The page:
By Jake Donovan
It’s been seven years since Gabriel Rosado last fought in his Philadelphia hometown and more than six years since fighting anywhere in Pennsylvania.
By his own definition, that run took place a generation ago.”
“This is the second half of my career, the smarter, more versatile version will be here fighting for all my fans,” Rosado (24-11-1, 13KOs), now 33, told BoxingScene.com of his forthcoming March 15 showdown with Poland’s Maciej Sulecki.
The scheduled 10-round middleweight bout will take place at the Liacouras Center in Philadelphia, Pennsylvania, airing live on sports streaming service DAZN. The platform is Rosado’s new home after entering a co-promotional agreement with Eddie Hearn, whose Matchroom Boxing serves as the series’ primary content provider.
Rosado made his DAZN debut last November, settling for a 12-round draw with Luis Arias in a fight most observers felt he deserved the nod. The fact that he didn’t walk away with the win left his mark at 3-6-1-1NC (1KO) in his 11 fights since a 10th round knockout of Charles Whittaker in Sept. ’12 put him in line for his lone major title fight to date.
That opportunity required a move up in weight, as Rosado gave up a guaranteed shot at a 154-pound title to instead take on then-unbeaten middleweight titlist Gennady Golovkin.
“I could’ve fought (Cornelus Bundrage) for the 154-pound title and I would’ve won that fight easy,” Rosado insists. “But instead we stepped up to 160 and fought (Golovkin). They were even going to give us a catchweight but we said no, we’re fighting at 160.
“That’s just the type of mentality I always had as a fighter.”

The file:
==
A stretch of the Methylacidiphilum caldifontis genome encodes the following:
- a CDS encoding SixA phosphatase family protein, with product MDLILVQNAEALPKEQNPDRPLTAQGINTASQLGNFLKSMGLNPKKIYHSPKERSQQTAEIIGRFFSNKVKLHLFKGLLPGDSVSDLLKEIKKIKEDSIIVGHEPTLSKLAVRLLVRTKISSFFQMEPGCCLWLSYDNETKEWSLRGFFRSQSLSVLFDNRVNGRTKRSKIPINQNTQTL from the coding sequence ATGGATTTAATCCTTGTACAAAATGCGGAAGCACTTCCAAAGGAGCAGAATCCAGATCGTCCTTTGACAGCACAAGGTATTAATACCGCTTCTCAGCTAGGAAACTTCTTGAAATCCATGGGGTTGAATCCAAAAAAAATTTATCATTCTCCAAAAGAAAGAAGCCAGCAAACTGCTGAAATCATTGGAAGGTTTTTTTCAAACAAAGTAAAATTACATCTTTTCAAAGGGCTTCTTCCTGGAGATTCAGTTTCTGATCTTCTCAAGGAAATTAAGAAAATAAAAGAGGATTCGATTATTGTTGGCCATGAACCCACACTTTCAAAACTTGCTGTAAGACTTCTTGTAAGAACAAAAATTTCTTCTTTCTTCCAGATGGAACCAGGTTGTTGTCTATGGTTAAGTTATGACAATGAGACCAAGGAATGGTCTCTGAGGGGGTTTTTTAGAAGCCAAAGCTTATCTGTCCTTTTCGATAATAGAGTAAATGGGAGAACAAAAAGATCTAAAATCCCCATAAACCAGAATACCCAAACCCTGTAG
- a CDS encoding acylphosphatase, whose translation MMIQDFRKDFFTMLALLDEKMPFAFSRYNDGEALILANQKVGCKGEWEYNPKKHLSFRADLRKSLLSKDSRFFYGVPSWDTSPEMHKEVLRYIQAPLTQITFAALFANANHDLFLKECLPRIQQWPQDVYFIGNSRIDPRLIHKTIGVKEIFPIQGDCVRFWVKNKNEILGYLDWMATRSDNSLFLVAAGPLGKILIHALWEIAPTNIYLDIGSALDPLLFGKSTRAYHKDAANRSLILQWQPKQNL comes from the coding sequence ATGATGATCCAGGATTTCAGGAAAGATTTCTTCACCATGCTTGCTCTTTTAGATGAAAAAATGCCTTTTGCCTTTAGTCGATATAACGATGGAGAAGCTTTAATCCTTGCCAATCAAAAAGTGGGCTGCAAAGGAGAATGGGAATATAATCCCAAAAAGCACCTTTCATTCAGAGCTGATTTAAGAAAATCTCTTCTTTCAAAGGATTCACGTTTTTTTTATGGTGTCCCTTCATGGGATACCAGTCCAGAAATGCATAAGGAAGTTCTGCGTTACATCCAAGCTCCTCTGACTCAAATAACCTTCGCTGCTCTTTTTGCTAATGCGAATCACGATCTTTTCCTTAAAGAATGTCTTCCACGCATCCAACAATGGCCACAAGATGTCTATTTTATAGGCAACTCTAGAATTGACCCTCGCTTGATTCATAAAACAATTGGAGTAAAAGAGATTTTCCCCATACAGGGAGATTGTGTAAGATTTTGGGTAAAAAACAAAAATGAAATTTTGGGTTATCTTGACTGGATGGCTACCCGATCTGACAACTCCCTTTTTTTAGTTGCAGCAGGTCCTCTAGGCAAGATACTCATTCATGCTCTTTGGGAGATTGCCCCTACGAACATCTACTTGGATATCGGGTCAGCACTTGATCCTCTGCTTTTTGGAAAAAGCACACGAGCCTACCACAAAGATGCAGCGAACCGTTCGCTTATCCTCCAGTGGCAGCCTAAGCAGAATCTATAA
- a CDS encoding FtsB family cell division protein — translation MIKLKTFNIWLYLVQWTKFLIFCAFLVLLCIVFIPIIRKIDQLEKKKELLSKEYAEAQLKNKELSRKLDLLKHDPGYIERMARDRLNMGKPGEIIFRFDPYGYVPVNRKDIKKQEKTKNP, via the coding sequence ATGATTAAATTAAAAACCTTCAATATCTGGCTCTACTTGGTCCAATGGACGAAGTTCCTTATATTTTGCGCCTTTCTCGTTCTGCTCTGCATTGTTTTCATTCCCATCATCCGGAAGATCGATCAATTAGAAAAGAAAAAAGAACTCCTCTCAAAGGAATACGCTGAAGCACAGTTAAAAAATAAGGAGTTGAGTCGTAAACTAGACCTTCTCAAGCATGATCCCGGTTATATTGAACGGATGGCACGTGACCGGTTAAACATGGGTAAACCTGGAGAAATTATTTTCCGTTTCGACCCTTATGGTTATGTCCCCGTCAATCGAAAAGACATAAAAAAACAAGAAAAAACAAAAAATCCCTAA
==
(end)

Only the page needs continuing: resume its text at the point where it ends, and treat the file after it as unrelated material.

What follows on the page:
His bravery was on full display, albeit in a one-sided affair in which Rosado took a hellacious beating before the Jan. ’13 HBO-televised fight was stopped inside of seven rounds. The loss kicked off a rough patch in his career, one where he’s been written off several times and even had to rethink his fighting approach if he were to keep his career afloat.
“I survived all the adversity that would break you or make you,” Rosado says of the rough patch in his career, one where he went three years without an official win until upending Joshua Clottey in Dec. ‘15. “I have a different mindset these days.
“My fans will see a more all-around fighter. I have the ability to control the pace and ability. You’re just going to see a more complete fighter.”
That version will come against a top-ranked contender in Sulecki (27-1, 11KOs) who was actually the third option for the pre-St. Patrick’s Day affair.
“We had two other opponents that we agreed to, including Jason Quigley who turned down this fight,” notes Rosado. “Sulecki’s name came up and we were good with it. In fact, it worked out in our favor because the competition level is a lot better. A win over Sulecki, and I will be in line to fight for another world title.”
The lone loss of Sulecki’s career came last April, dropping a unanimous decision at the hands of Daniel Jacobs who went on to win a middleweight title in his next fight.
Sulecki rebounded with an early knockout win last November in his native Poland, taking place one week before Rosado’s draw with Arias in Mulvane, Kansas. The March 15 clash will mark Sulecki’s eight bout to the U.S. in his last 11 starts, but his first time in Philadelphia.
“It’s just a different feeling when you fight here in Philly,” Rosado admits of his first true home game since a 5th round knockout of Jesus Soto Karass in Jan. ’12 at the Aslyum Arena (now known as 2300 Arena). “It’s just so exciting to be back where it all started, back when I was working graveyard shift making $10 an hour. I got with Russell (Peltz, the legendary Hall of Fame promoter) and we made it all the way to #1 in the world.
“This fight in Philly, knowing my friends, my family will be here—I’m gonna bring the fight to Sulecki, but I’m also going to show him the smarter and sharper Gabe Rosado.”